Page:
Do you have a mirror in your bathroom that has started to develop dark, cloudy looking discoloration at the bottom? Your mirror is suffering from “Black Edge.” The silvering on the back of your mirror has been infiltrated by a type of contaminant that has begun eating it away like a cancer. It is actually more like rust… The back of your mirror has begun to oxidize, and the black edge will continue to spread over time. The mirrors that we install are treated with a product that seals the edges of the silvering, protecting them from the dreaded black edge. Unfortunately, most glass contractors don’t.

     

If you have a mirror that is very important to you, due to sentimental value, you may be able to have it re-silvered. This can be expensive, and it is almost always more economical to replace the mirror. Showcase Shower Door does not provide re-silvering, but we can replace the mirror that you do have. We can also add a frame to your existing mirror to cover the edge that has turned black. We work with MirrorMate frames, which allows us to install a frame in the style and color of your choice without removing the existing mirror. This is a great way to make the old mirror look new again without spending a lot of money. Even if there is nothing wrong with your existing mirror, a MirrorMate custom frame adds a touch of elegance to an existing mirror. Click here to download a flyer.

The Skyline Series Heavy Sliding Glass Shower Door

This is a very modern and popular option for shower enclosures. It is a completely frameless, heavy glass sliding door for your shower stall. The enclosure that you see here was installed in Santa Cruz, California. The glass is 3/8″ clear, and the hardware is brushed stainless steel. The enclosure is manufactured by Cardinal Shower Enclosures, located in Livermore, California.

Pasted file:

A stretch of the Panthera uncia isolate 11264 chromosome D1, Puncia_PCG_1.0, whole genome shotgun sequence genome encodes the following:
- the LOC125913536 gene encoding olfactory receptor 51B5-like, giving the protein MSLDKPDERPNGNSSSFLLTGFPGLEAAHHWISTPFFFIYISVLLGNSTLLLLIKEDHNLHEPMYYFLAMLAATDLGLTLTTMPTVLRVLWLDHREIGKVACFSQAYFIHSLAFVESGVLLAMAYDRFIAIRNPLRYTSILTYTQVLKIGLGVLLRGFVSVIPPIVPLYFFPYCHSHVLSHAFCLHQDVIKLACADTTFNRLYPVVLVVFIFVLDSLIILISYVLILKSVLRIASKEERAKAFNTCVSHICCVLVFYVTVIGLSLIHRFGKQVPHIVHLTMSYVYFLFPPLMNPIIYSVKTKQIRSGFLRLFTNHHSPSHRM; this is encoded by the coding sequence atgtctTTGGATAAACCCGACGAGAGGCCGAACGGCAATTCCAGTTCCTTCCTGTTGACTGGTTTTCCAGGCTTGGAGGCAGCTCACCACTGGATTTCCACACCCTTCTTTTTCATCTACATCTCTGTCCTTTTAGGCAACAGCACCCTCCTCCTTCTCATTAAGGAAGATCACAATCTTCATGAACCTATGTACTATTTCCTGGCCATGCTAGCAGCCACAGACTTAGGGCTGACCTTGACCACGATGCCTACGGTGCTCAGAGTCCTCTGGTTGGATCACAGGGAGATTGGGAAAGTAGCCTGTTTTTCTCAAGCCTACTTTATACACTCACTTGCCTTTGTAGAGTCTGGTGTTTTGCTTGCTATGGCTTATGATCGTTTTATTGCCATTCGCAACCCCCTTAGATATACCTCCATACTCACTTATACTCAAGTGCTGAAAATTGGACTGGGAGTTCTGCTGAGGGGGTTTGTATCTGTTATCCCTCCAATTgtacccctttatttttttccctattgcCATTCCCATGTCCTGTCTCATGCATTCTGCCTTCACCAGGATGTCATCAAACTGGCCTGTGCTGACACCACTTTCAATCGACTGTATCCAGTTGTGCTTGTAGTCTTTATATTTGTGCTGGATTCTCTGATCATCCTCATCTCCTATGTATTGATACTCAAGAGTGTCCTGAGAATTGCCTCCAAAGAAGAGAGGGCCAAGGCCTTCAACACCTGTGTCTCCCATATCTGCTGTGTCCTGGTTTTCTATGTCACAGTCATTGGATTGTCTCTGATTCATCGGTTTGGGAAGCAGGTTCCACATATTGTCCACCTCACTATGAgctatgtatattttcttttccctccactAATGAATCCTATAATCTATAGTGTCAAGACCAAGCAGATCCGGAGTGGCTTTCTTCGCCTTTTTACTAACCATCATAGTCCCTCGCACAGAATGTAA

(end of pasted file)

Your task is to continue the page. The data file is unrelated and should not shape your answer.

The fixed panel is installed using a solid stainless steel bar that spans the width of the shower stall. There are additional stainless steel fixtures that fasten the stationary glass panel to the wall (to the right in this instance.) The sliding panel has rollers that are attached through holes that are cut in the glass. These rollers allow the door to glide along the same solid stainless steel bar that helps to support the fixed panel.

The result is a heavy glass shower enclosure with a rolling door that is truly frameless, and has minimal hardware of any kind. The gaps around the fixed panel (which are also minimal,) are sealed using clear RTV silicone. The gap where the door meets the wall is sealed with a polycarbonate edge seal. There is no hardware at the bottom of the enclosure with the exception of a small guide for the sliding door.

Shower Screens for the Bathtub Shower Combination

October 12, 2010

One option for a bathtub shower combination is called a “shower screen.” A shower screen can be any thickness, typically from 1/4″ to 1/2,” and can be fixed or on hinges. Some shower screens are made using obscured glass, while others are clear. Fixed shower screens can be mounted using a U channel or with glass clamps, also called brackets. They commonly have a rounded edge in the uppermost corner away from the shower head. This is not necessarily the case, though.

This particular shower screen is located in Soquel, California. It’s 1/2″ thick, and is made using clear tempered glass. The glass panel has a radius, or rounded corner, and is installed using hinges. Even though the toilet, which is installed right next to the tub, is higher than the deck of the tub, having the shower screen on hinges allows for limited movement. This makes cleaning the glass more convenient and comfortable.

Clear Glass Handrail System in Felton, California

September 26, 2010

I had an opportunity this month to install a lot of glass in a very nice windscreen in Felton, California. We did this job for a customer that I have been doing work for over the years. He is a master craftsman in his own right, and I am really honored that has has used me to do the glass work at his home a number of times before. We installed a frameless shower enclosure in one of his bathrooms, a frameless shower screen in another, as well as a 1/2″ sliding interior partition door suspended by a tack in the ceiling. As you can imagine, it is a very nice home…

The glass in this particular windscreen is 3/8″ clear tempered. The stanchions (vertical posts) are custom made from steel tubing and powder coated. The posts actually penetrate the redwood deck, and are bolted into the structure below for added strength. As you can see, the homeowner has a beautiful view of the valley from his backyard, and this guardrail system does a great deal to help to preserve it.